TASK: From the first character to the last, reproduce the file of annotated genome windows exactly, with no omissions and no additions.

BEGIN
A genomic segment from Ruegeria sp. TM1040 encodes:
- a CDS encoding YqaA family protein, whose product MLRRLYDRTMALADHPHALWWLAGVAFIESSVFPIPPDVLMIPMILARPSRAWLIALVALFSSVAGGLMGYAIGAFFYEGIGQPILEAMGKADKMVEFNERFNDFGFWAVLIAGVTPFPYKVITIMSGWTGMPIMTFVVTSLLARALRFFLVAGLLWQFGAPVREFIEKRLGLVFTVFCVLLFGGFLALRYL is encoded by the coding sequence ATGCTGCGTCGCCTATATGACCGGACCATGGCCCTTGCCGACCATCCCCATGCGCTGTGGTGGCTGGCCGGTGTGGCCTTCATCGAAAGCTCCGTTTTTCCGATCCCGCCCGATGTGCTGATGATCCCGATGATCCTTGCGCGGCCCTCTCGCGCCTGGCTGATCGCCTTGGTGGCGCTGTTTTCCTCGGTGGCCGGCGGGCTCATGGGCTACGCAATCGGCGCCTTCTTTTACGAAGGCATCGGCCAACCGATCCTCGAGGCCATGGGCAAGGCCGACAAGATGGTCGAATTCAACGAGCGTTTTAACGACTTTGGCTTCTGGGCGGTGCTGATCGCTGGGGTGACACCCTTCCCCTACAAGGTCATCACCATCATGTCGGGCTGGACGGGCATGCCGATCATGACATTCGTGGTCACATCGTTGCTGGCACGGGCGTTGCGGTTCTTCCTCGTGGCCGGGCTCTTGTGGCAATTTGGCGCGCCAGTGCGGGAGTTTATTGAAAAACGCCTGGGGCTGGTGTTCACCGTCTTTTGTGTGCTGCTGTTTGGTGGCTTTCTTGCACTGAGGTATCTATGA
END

A genomic segment from Ruegeria sp. TM1040 encodes:
- a CDS encoding YqaA family protein, whose product MLRRLYDRTMALADHPHALWWLAGVAFIESSVFPIPPDVLMIPMILARPSRAWLIALVALFSSVAGGLMGYAIGAFFYEGIGQPILEAMGKADKMVEFNERFNDFGFWAVLIAGVTPFPYKVITIMSGWTGMPIMTFVVTSLLARALRFFLVAGLLWQFGAPVREFIEKRLGLVFTVFCVLLFGGFLALRYL is encoded by the coding sequence ATGCTGCGTCGCCTATATGACCGGACCATGGCCCTTGCCGACCATCCCCATGCGCTGTGGTGGCTGGCCGGTGTGGCCTTCATCGAAAGCTCCGTTTTTCCGATCCCGCCCGATGTGCTGATGATCCCGATGATCCTTGCGCGGCCCTCTCGCGCCTGGCTGATCGCCTTGGTGGCGCTGTTTTCCTCGGTGGCCGGCGGGCTCATGGGCTACGCAATCGGCGCCTTCTTTTACGAAGGCATCGGCCAACCGATCCTCGAGGCCATGGGCAAGGCCGACAAGATGGTCGAATTCAACGAGCGTTTTAACGACTTTGGCTTCTGGGCGGTGCTGATCGCTGGGGTGACACCCTTCCCCTACAAGGTCATCACCATCATGTCGGGCTGGACGGGCATGCCGATCATGACATTCGTGGTCACATCGTTGCTGGCACGGGCGTTGCGGTTCTTCCTCGTGGCCGGGCTCTTGTGGCAATTTGGCGCGCCAGTGCGGGAGTTTATTGAAAAACGCCTGGGGCTGGTGTTCACCGTCTTTTGTGTGCTGCTGTTTGGTGGCTTTCTTGCACTGAGGTATCTATGA